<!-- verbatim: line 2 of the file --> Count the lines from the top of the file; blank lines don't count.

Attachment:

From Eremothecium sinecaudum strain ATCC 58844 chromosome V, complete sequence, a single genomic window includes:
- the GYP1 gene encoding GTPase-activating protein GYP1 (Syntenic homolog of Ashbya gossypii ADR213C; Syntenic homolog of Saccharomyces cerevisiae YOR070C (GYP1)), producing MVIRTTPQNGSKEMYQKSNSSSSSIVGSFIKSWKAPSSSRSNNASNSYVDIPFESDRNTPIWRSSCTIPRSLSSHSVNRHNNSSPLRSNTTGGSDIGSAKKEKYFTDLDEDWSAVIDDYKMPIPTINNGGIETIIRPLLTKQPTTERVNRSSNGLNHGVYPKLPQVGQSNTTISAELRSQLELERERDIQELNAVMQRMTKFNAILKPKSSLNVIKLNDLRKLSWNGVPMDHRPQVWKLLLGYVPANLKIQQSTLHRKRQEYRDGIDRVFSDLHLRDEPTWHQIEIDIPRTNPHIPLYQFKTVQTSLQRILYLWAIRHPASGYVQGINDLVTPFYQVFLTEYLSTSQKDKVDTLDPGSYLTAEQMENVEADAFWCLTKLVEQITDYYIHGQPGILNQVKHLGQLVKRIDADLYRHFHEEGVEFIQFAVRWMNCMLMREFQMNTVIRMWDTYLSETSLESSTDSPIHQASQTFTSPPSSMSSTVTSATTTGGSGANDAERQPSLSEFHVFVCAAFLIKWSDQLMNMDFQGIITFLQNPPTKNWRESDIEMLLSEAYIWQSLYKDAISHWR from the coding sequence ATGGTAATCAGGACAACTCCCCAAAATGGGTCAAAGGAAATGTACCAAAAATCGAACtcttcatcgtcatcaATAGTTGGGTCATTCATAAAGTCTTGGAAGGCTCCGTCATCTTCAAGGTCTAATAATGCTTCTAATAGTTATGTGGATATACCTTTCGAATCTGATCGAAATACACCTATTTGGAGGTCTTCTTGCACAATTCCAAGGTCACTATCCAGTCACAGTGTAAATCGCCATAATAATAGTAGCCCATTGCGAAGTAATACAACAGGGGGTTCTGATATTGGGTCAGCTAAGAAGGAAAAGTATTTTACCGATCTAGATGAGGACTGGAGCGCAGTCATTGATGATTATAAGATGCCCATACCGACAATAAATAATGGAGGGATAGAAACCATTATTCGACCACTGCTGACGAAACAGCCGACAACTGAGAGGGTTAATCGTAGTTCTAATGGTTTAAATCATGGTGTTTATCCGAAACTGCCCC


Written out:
- the GYP1 gene encoding GTPase-activating protein GYP1 (Syntenic homolog of Ashbya gossypii ADR213C; Syntenic homolog of Saccharomyces cerevisiae YOR070C (GYP1)), producing MVIRTTPQNGSKEMYQKSNSSSSSIVGSFIKSWKAPSSSRSNNASNSYVDIPFESDRNTPIWRSSCTIPRSLSSHSVNRHNNSSPLRSNTTGGSDIGSAKKEKYFTDLDEDWSAVIDDYKMPIPTINNGGIETIIRPLLTKQPTTERVNRSSNGLNHGVYPKLPQVGQSNTTISAELRSQLELERERDIQELNAVMQRMTKFNAILKPKSSLNVIKLNDLRKLSWNGVPMDHRPQVWKLLLGYVPANLKIQQSTLHRKRQEYRDGIDRVFSDLHLRDEPTWHQIEIDIPRTNPHIPLYQFKTVQTSLQRILYLWAIRHPASGYVQGINDLVTPFYQVFLTEYLSTSQKDKVDTLDPGSYLTAEQMENVEADAFWCLTKLVEQITDYYIHGQPGILNQVKHLGQLVKRIDADLYRHFHEEGVEFIQFAVRWMNCMLMREFQMNTVIRMWDTYLSETSLESSTDSPIHQASQTFTSPPSSMSSTVTSATTTGGSGANDAERQPSLSEFHVFVCAAFLIKWSDQLMNMDFQGIITFLQNPPTKNWRESDIEMLLSEAYIWQSLYKDAISHWR from the coding sequence ATGGTAATCAGGACAACTCCCCAAAATGGGTCAAAGGAAATGTACCAAAAATCGAACtcttcatcgtcatcaATAGTTGGGTCATTCATAAAGTCTTGGAAGGCTCCGTCATCTTCAAGGTCTAATAATGCTTCTAATAGTTATGTGGATATACCTTTCGAATCTGATCGAAATACACCTATTTGGAGGTCTTCTTGCACAATTCCAAGGTCACTATCCAGTCACAGTGTAAATCGCCATAATAATAGTAGCCCATTGCGAAGTAATACAACAGGGGGTTCTGATATTGGGTCAGCTAAGAAGGAAAAGTATTTTACCGATCTAGATGAGGACTGGAGCGCAGTCATTGATGATTATAAGATGCCCATACCGACAATAAATAATGGAGGGATAGAAACCATTATTCGACCACTGCTGACGAAACAGCCGACAACTGAGAGGGTTAATCGTAGTTCTAATGGTTTAAATCATGGTGTTTATCCGAAACTGCCCC